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How to Install a Backyard Pond

Backyard ponds provide the ultimate in relaxation with their soothing trickling sound of water. They also provide a water source for birds and other wildlife. A small pond is easy enough to install in just one or two weekends.

First, you have to decide where to place the pond in your yard. Depending upon your design, you may want to place the feature so that it can be seen from various positions around the yard. Many people choose to place a pond in a remote part of their garden so as to enjoy a more peaceful retreat. It’s a good idea to avoid placing it beneath trees otherwise it is likely to quickly fill with leaves. Adequate sunlight will also help to prevent algae growth. Placement should allow easy maintenance access from at least one side. And of course, allow plenty of room for seating and enjoyment.

Next, what size will your pond be; consider both diameter and depth. Keep in mind that larger ponds will require more general maintenance. Smaller ponds can be created fairly easily using a pre-fabricated ponds found at many local home improvement centers and landscaping retailers. Pre-fabricated pond liners are made of durable plastic and come in a variety of shapes and sizes. For larger ponds or for shapes not available pre-fab, you can install a flexible liner yourself. It requires more time and effort but affords much more flexibility. For our purposes, let’s assume that you choose a pre-fabricated pond.

When you purchase your pond, you’ll also need to purchase a pump that corresponds to the pond's capacity. Select a pump that is rated, at a minimum, to move your pond's gallon capacity once per hour. Smaller ponds typically use submerged pumps, while ponds over 1,000 gallons use external pumps. The size of pump you purchase is also influenced by how much trickling sound you prefer. If you want to create a waterfall or fountain, you will need a pump that is rated to lift the volume of water to the height of your design.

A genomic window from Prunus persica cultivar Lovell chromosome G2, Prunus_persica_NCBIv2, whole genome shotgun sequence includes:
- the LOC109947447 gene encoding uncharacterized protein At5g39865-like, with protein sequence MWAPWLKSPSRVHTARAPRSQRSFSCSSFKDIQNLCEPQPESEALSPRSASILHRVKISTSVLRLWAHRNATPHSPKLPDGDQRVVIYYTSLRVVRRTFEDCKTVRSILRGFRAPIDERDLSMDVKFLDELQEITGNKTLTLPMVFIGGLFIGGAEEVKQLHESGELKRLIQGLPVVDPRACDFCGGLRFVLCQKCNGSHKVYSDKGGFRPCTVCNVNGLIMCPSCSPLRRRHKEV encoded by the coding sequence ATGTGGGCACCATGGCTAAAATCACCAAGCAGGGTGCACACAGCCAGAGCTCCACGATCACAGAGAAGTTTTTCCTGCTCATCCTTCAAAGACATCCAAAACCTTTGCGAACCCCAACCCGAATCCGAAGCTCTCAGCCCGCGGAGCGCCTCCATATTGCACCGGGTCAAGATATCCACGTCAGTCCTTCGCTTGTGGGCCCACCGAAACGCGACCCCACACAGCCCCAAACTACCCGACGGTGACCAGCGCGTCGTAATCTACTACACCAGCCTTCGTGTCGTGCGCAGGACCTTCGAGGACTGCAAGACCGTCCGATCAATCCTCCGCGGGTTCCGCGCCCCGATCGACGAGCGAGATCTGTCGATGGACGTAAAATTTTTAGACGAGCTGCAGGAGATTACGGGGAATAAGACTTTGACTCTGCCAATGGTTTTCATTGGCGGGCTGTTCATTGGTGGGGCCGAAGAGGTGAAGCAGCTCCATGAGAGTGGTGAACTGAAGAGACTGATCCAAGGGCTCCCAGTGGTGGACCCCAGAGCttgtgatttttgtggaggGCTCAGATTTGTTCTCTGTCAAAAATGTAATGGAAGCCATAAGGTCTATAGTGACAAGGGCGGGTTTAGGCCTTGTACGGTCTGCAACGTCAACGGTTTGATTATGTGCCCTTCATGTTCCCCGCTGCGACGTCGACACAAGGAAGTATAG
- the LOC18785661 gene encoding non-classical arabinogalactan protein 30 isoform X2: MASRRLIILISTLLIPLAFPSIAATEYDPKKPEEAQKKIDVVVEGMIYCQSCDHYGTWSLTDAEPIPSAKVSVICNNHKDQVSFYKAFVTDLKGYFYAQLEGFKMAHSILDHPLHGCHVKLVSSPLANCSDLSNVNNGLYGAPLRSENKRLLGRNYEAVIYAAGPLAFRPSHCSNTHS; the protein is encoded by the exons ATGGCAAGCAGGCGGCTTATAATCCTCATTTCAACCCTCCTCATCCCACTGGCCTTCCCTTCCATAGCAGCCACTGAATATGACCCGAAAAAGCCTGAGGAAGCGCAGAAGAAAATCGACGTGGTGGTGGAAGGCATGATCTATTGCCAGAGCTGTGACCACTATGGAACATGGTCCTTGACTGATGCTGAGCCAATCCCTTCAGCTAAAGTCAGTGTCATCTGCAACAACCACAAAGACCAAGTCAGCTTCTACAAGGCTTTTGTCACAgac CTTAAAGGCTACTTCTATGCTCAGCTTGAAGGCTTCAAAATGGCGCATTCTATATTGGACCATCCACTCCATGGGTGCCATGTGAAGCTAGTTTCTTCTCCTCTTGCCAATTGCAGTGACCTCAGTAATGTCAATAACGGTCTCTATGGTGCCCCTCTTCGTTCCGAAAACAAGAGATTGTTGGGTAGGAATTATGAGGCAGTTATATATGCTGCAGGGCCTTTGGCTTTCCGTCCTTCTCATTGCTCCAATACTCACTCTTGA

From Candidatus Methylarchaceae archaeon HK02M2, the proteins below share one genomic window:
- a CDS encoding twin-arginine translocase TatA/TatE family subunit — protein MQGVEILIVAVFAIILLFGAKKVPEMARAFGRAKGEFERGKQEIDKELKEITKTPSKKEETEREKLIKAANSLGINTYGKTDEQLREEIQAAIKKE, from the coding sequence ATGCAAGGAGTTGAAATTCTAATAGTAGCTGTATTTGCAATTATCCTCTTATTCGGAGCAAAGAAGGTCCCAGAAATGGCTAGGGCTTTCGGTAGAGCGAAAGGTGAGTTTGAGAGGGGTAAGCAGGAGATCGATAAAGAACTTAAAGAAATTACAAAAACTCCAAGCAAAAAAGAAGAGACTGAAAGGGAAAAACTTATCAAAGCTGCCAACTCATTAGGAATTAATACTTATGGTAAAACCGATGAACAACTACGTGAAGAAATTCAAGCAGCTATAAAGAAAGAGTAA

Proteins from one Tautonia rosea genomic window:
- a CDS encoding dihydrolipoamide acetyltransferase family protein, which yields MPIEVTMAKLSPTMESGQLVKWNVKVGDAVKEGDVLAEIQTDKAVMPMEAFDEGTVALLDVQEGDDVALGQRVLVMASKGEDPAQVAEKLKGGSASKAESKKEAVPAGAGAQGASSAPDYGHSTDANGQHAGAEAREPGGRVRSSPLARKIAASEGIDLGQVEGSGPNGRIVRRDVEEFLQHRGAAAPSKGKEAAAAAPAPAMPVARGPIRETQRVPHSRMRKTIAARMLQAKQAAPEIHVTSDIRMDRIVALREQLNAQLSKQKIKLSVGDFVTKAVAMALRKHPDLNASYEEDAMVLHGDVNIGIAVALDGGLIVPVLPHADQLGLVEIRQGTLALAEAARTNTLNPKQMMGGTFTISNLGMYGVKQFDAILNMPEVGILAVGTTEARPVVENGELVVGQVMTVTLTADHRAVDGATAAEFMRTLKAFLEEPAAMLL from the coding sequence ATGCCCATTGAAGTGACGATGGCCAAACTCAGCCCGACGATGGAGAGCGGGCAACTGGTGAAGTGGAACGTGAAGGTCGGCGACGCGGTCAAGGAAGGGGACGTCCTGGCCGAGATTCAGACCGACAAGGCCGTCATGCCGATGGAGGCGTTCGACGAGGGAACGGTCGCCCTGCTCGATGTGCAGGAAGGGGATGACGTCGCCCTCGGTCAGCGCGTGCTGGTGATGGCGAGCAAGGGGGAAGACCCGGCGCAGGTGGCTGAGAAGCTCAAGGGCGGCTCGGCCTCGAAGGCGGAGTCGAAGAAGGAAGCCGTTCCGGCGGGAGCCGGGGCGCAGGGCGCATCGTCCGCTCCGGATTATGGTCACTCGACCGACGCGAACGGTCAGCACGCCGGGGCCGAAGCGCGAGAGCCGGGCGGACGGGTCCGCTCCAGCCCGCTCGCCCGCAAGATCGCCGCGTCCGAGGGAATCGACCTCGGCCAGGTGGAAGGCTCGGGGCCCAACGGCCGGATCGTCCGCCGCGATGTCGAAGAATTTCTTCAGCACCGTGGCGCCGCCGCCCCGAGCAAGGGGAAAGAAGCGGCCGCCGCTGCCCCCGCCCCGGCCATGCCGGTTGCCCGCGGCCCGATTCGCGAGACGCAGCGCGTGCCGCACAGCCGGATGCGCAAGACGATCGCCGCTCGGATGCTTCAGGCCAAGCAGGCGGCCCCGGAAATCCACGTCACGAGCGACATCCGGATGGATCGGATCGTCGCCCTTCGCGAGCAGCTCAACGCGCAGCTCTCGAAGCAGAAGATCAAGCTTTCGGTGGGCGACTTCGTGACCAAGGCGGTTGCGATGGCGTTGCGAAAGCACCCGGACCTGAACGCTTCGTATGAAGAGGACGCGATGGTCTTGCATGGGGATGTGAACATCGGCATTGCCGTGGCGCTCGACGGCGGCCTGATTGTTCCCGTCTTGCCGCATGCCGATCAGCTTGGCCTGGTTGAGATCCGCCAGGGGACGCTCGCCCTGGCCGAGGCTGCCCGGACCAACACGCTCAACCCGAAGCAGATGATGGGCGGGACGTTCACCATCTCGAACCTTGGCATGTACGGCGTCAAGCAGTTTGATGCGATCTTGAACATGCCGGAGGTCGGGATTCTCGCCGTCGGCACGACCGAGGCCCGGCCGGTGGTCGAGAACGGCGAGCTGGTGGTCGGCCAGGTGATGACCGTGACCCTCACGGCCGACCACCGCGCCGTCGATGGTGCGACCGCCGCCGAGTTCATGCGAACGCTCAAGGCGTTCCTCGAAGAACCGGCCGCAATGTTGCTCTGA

Map the perimeter of the pond with marking paint, a length of hose, wooden stakes or rocks. This will help you to make certain you are satisfied with the position. Also, it is vital to check with local authorities to make sure there are no buried cables in the vicinity of the pond before digging. Even if it’s going to be a small pond, digging without checking first is a huge safety hazard.

Now it’s time to dig. The size of your pond will dictate whether you can use a shovel or whether you get to play with rented equipment! As you remove the soil, pile it on a poly tarp, this will make clean up much easier. Be sure to save all the soil you dig, as it will come in quite handy later for filling in holes around the pond’s base. This ensures a snug fit. You can also use the soil to create a mound from which to descend a waterfall feature.

After you take a big, relaxing break from all that digging, it’s time to insert the pond into the hole. It is important to install the pond level. Small deviations will probably cause you no trouble, but the closer to level the better. Test fit the pond liner and fill any voids under the liner. Fill in all gaps around the base with soil. As you fill, work uniformly around the perimeter of the pond. It’s important to compact the soil each time you add more to prevent uneven settling when you fill the pond with water.

If you’re installing a waterfall feature, pile a mound of soil in the desired location. Again, it’s important to compact the soil. Dig a trough down the area of the mound where the waterfall will be. Make it oversized so that it ’s deep enough to accommodate rocks that will help the water flow trickle and tumble. A small, modest waterfall only requires a simple trough. But a larger waterfall requires molding the soil into compacted stair steps, which you will later line with rocks.

Next, fill the pond about halfway with water. Inspect the perimeter again for any gaps and fill in with more soil if necessary.

When you install the pump, you can hide its electrical cord with recessed stones and/or plants. If you have a waterfall feature, you can do the same with the piece of tubing that will extend from the pump to the top of the mound. You can hide the end of the tubing at the top of the mound under a recessed rock.

Now for the really fun part! You can put stones in place around the perimeter of the pond, on your waterfall mound, and in the waterfall trough. You can purchase specialty stone from a landscaping retailer, or you can use rocks from your own property for original and natural style. Of course, stones aren’t necessary, but they lend a natural look. Larger stones are most convenient for the pond perimeter and mound, as they can’t be knocked over by late-night wildlife prowlers. Smaller stones may be necessary in the waterfall trough, depending on how deep it is. Here is a tip for more natural looking stone, bury them a little more than halfway as they often are found in nature. You may want to leave some areas open on your waterfall mound for compact plants and/or ground cover vines; you can fill in around the plants later with mulch and stones.

When you fill the pond, it may start out fairly murky or dirty. To help avoid this, clean out any dirt before filling with water and rinse the stones before placement. The murk should settle within a few hours.

Now grab a lawn chair, sit back and enjoy the relaxing sights and sounds of your pond!


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